GRENADA prime minister Keith Mitchell’s passion for cricket long preceded his passion for politics.
THE divisions within West Indies cricket that have transformed the once dominant force in the world game into one of the weakest are ever widening.
HIS unforgettable six-hitting spectacle that sealed the West Indies’ unlikely last over conquest of England in the men’s final of the World T20 in Kolkata transformed Carlos Brathwaite into an overnight superstar.
THE euphoria that swept through the cricketing Caribbean following last Sunday’s men’s team’s victory snatched from the jaws of defeat in the World T20 final in Kolkata has been accompanied by the heated, long-running debate over the future of the West Indies Cricket Board (WICB).
IT IS a formula for T20 cricket ideally suited to their game. As they have done since the International Cricket Council (ICC) added the shortest version of the game to its list of Cup tournaments, in South Africa in 2007, the West Indies again rely in today’s final of the fifth World T20 on audacious boundary-hitting batsmen supported, not so much by fast bowling on which their once exceptional record in Tests and One-Day Internationals was built, but now by stingy spinners.
It is not difficult to imagine Rangy Nanan going to his grave with a wry smile on his lips.
The West Indies Cricket Board (WICB) confirmed at its annual general meeting in Jamaica last weekend that its name was to be changed to Cricket West Indies.
THE lawyers advising delegates of the 41 member states of football’s North, Central America and the Caribbean Confederation (Concacaf) on the need for change might just as well have been Caribbean Community (Caricom) governments addressing the directors of the West Indies Cricket Board (WICB) on the same theme.
VIJAY MALLYA, the Indian entrepreneur who recently paid the reported franchise fee of US$2 for the Barbados Tridents in the Caribbean Premier League (CPL), and United Breweries Holdings (UBHL), the company he heads, have been declared ‘wilful defaulters’ by three Indian three state-owned banks.
CONCERNED that prevalence of spin was ‘impacting negatively’ on pace, the West Indies Cricket Board (WICB) directed its cricket committee last June “to make further recommendations to prioritize the development of fast bowlers in the region and for the West Indies team.” Whether or not purely coincidental, Alzarri Joseph, a powerfully built, 6 foot, 4 inches of genuine pace, has suddenly emerged to unsettle batsmen and ease the WICB’s anxiety.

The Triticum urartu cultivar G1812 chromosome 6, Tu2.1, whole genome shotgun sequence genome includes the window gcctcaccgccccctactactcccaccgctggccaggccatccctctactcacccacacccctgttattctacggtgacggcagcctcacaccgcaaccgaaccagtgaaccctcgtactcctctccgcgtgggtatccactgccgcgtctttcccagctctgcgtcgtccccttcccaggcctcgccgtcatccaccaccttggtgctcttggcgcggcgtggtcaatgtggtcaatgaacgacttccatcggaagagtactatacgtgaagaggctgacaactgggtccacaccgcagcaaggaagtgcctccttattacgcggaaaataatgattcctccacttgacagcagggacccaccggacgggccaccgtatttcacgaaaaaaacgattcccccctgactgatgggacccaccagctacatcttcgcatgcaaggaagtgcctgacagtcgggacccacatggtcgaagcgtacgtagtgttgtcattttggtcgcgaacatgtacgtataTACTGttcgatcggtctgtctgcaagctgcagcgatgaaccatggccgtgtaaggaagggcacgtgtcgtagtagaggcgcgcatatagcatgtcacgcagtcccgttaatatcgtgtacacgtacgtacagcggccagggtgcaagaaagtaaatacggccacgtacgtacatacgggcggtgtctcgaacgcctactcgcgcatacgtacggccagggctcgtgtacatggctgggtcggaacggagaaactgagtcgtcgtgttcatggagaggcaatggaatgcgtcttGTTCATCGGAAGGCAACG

Their teenaged team has brought a welcome, long overdue whiff of optimism to West Indies cricket.
Ian Bishop’s first reaction when Keemo Paul whipped off the bails with Zimbabwe’s No.11 Richard Ngarva backing up in last Sunday’s decisive Under 19 World Cup match in Bangladesh was, ‘Oh, No!’.
A LOT has happened in Darren Bravo’s life in the four years since Steve Waugh proclaimed him as ‘world cricket’s next superstar, no doubt’.
By Tony Cozier It is typical of the present state of West Indies cricket that Shivnarine Chanderpaul’s retirement from the game he mastered in his peculiar style for 21 years, 164 Tests and 268 ODIs should have been inappropriately shrouded in controversy.
Allen Stanford’s rare interview with the British Broadcasting Corporation (BBC) from his cell at the high-security jail in Florida last week revived mixed memories of the Texan billionaire’s involvement in West Indies cricket.
By Tony Cozier Steve Smith’s proposed deal to Jason Holder to enliven the last day of the water-logged Test in Sydney was strictly fantasy.
A YEAR that began in turmoil ended in turmoil for West Indies cricket.
EMMANUEL NANTHAN just doesn’t get it. In an interview with experienced Guyanese cricket writer Sean Devers last week, the vice-president of the West Indies Cricket Board (WICB) reminded us that ‘only the shareholders’ (the individual boards of Barbados, Guyana, Jamaica, the Leeward Islands, Trinidad and Tobago and the Windward Islands) can dissolve the company WICB Inc., registered in the British Virgin Islands.
EIGHTEEN years on, the West Indies’ thrashing by Australia in the first Test in Hobart last weekend bears uncanny similarities to their predecessors’ routs in all three Tests in Pakistan in November and December 1997.
“A raft of post-mortems has inevitably followed yet it remains difficult to foresee where to next for West Indies cricket.
By inadvertent, yet timely coincidence, the directors of the West Indies Cricket Board (WICB) hold their quarterly meeting in St Lucia on December 12 and 13, in the middle of the first Test against Australia in a series long written off as embarrassingly one-sided.
SIX WEEKS after the West Indies Cricket Board (WICB) suspended him as head coach for “inappropriately commenting” on the selection of the ODI squad for the tour of Sri Lanka, Phil Simmons finally laid out his case last week.
By Tony Cozier ONE conclusion is clear from the West Indies squad chosen for its forthcoming tour of Australia.
YET another effort has been made to revive long suffering West Indies cricket.